The translation of the remains of Philip of Side’s book is coming along. Much of it is deeply tedious. I was reading one of the fragments, which consists of a long and boring speech by Constantine, which has not even the merit of being authentic.
Another fragment consists of one of the most inept pieces of apologetic I have seen for a while, defending the authenticity of Constantine’s vision, In hoc signo vinces, by appealing … to pagan myth. Yes, that’s right. The vision must be true because pagans believe in mythological stuff. No wonder people didn’t copy this work.
We need to regret the losses of ancient texts. But it is good for us to remember sometimes that most of these books perished because they deserved to, because they were not that interesting and were full of stuff that no-one would willingly read. In many ways, perhaps we have the cream of ancient literature.
Let us praise those selfless souls who refrained nobly from copying long and boring texts, and who generously gave of their libraries to the flames, so we would be spared wading through it!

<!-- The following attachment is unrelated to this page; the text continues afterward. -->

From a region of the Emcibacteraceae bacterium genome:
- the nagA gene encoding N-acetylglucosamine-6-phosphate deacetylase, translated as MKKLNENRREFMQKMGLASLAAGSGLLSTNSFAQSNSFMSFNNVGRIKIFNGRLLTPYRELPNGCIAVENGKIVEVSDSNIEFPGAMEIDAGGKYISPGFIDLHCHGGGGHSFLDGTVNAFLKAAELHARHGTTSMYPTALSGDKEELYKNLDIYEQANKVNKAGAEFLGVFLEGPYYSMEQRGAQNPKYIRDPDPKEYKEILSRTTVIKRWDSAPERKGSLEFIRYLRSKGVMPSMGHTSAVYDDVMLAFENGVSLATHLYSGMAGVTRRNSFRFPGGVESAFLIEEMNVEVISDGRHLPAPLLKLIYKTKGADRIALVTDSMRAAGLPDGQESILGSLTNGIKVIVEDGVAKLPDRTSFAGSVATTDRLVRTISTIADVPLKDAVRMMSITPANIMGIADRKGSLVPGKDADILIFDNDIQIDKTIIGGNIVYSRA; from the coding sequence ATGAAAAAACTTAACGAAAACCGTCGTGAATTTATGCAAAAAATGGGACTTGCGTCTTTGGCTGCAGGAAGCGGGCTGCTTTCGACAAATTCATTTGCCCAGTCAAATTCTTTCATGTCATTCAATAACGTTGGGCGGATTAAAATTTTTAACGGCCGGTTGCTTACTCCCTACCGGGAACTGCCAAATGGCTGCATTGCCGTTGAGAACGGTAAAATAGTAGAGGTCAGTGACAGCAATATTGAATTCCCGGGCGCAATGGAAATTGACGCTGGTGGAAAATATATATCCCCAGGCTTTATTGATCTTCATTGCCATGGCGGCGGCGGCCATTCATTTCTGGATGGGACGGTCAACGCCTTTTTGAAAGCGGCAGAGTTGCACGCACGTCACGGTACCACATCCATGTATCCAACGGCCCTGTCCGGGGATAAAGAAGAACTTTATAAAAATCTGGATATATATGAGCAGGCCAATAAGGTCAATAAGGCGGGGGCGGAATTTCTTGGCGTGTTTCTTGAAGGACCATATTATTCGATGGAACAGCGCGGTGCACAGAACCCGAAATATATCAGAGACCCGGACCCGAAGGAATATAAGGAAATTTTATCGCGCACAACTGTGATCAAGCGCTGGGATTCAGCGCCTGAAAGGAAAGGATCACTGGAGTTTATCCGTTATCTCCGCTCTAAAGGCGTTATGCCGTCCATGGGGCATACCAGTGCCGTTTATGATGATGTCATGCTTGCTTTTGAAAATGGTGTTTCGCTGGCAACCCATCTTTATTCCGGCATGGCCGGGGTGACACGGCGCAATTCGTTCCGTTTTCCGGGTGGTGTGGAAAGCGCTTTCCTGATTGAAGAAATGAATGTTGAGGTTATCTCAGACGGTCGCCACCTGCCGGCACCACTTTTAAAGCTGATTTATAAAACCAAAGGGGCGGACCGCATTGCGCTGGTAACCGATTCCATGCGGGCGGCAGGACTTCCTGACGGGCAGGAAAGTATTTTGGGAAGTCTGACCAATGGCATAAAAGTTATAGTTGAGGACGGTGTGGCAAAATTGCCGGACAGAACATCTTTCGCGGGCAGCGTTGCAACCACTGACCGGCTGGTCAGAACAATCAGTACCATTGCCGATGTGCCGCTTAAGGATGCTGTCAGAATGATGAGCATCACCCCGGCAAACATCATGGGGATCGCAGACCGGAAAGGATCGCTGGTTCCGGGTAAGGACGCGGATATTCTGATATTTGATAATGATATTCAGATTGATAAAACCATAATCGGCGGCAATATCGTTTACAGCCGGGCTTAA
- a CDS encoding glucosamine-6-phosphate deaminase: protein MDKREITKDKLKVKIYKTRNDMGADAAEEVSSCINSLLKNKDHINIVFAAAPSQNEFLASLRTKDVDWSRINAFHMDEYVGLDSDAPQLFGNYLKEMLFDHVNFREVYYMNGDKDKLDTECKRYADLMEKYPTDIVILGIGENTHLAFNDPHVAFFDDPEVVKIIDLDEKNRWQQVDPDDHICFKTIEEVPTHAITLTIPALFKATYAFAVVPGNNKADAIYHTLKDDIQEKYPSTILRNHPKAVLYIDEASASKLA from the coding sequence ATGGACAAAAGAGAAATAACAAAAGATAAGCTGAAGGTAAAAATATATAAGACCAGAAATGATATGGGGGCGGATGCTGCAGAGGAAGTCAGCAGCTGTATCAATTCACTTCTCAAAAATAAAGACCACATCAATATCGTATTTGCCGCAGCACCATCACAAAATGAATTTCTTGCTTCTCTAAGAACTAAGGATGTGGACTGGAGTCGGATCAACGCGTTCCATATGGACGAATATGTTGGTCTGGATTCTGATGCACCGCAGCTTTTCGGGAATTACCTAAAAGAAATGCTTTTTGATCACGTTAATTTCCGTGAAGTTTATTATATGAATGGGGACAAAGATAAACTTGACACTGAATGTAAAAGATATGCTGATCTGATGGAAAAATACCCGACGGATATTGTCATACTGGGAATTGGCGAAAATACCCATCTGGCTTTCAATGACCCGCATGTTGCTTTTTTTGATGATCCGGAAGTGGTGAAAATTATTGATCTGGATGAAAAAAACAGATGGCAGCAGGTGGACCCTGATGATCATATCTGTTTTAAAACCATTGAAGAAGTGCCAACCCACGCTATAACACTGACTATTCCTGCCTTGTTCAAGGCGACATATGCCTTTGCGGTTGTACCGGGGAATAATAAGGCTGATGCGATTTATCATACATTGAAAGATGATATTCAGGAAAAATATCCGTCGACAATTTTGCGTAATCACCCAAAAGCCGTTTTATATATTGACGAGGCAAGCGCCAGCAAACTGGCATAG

6 thoughts on “Let us praise the men who burned all the ancient books”
Is the original text of this apologetic piece concerning in hoc signo vinces online somewhere? That’s highly interesting.
Oh, but a few more of Origen’s works might’ve been nice.
Presumably… but maybe they were all really boring!
Not yet. The fragments of Philip of Side are still being translated for us. When they’re all done, I shall post them online and make them public domain.